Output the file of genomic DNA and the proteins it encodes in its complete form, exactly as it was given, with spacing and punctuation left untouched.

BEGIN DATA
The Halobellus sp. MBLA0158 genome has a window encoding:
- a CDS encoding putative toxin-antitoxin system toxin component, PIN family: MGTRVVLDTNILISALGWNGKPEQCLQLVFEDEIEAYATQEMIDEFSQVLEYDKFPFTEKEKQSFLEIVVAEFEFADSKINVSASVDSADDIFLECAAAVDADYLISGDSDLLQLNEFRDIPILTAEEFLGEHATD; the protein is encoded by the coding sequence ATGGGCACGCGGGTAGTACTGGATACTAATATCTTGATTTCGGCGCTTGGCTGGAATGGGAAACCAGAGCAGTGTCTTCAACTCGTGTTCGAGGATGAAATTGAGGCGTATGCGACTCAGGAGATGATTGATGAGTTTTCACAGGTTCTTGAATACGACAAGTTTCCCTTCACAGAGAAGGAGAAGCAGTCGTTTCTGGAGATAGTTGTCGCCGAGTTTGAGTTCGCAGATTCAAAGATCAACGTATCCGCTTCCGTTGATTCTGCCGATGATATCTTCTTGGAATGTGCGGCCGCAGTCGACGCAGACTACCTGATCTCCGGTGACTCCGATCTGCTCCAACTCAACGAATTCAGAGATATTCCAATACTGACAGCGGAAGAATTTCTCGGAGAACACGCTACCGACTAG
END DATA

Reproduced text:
The Halobellus sp. MBLA0158 genome has a window encoding:
- a CDS encoding putative toxin-antitoxin system toxin component, PIN family: MGTRVVLDTNILISALGWNGKPEQCLQLVFEDEIEAYATQEMIDEFSQVLEYDKFPFTEKEKQSFLEIVVAEFEFADSKINVSASVDSADDIFLECAAAVDADYLISGDSDLLQLNEFRDIPILTAEEFLGEHATD; the protein is encoded by the coding sequence ATGGGCACGCGGGTAGTACTGGATACTAATATCTTGATTTCGGCGCTTGGCTGGAATGGGAAACCAGAGCAGTGTCTTCAACTCGTGTTCGAGGATGAAATTGAGGCGTATGCGACTCAGGAGATGATTGATGAGTTTTCACAGGTTCTTGAATACGACAAGTTTCCCTTCACAGAGAAGGAGAAGCAGTCGTTTCTGGAGATAGTTGTCGCCGAGTTTGAGTTCGCAGATTCAAAGATCAACGTATCCGCTTCCGTTGATTCTGCCGATGATATCTTCTTGGAATGTGCGGCCGCAGTCGACGCAGACTACCTGATCTCCGGTGACTCCGATCTGCTCCAACTCAACGAATTCAGAGATATTCCAATACTGACAGCGGAAGAATTTCTCGGAGAACACGCTACCGACTAG